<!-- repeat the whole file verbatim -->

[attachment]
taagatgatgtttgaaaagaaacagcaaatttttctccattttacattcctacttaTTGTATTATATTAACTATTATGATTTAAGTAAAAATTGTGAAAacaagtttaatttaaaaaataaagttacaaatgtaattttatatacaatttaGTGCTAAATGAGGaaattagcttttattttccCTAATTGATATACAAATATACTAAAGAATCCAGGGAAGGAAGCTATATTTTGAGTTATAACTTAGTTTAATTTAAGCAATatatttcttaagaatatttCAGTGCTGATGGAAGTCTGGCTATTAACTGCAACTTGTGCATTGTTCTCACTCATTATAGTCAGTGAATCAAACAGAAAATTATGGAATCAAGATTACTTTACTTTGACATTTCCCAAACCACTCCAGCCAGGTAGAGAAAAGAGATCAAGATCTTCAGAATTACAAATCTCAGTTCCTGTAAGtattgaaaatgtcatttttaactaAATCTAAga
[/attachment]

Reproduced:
taagatgatgtttgaaaagaaacagcaaatttttctccattttacattcctacttaTTGTATTATATTAACTATTATGATTTAAGTAAAAATTGTGAAAacaagtttaatttaaaaaataaagttacaaatgtaattttatatacaatttaGTGCTAAATGAGGaaattagcttttattttccCTAATTGATATACAAATATACTAAAGAATCCAGGGAAGGAAGCTATATTTTGAGTTATAACTTAGTTTAATTTAAGCAATatatttcttaagaatatttCAGTGCTGATGGAAGTCTGGCTATTAACTGCAACTTGTGCATTGTTCTCACTCATTATAGTCAGTGAATCAAACAGAAAATTATGGAATCAAGATTACTTTACTTTGACATTTCCCAAACCACTCCAGCCAGGTAGAGAAAAGAGATCAAGATCTTCAGAATTACAAATCTCAGTTCCTGTAAGtattgaaaatgtcatttttaactaAATCTAAga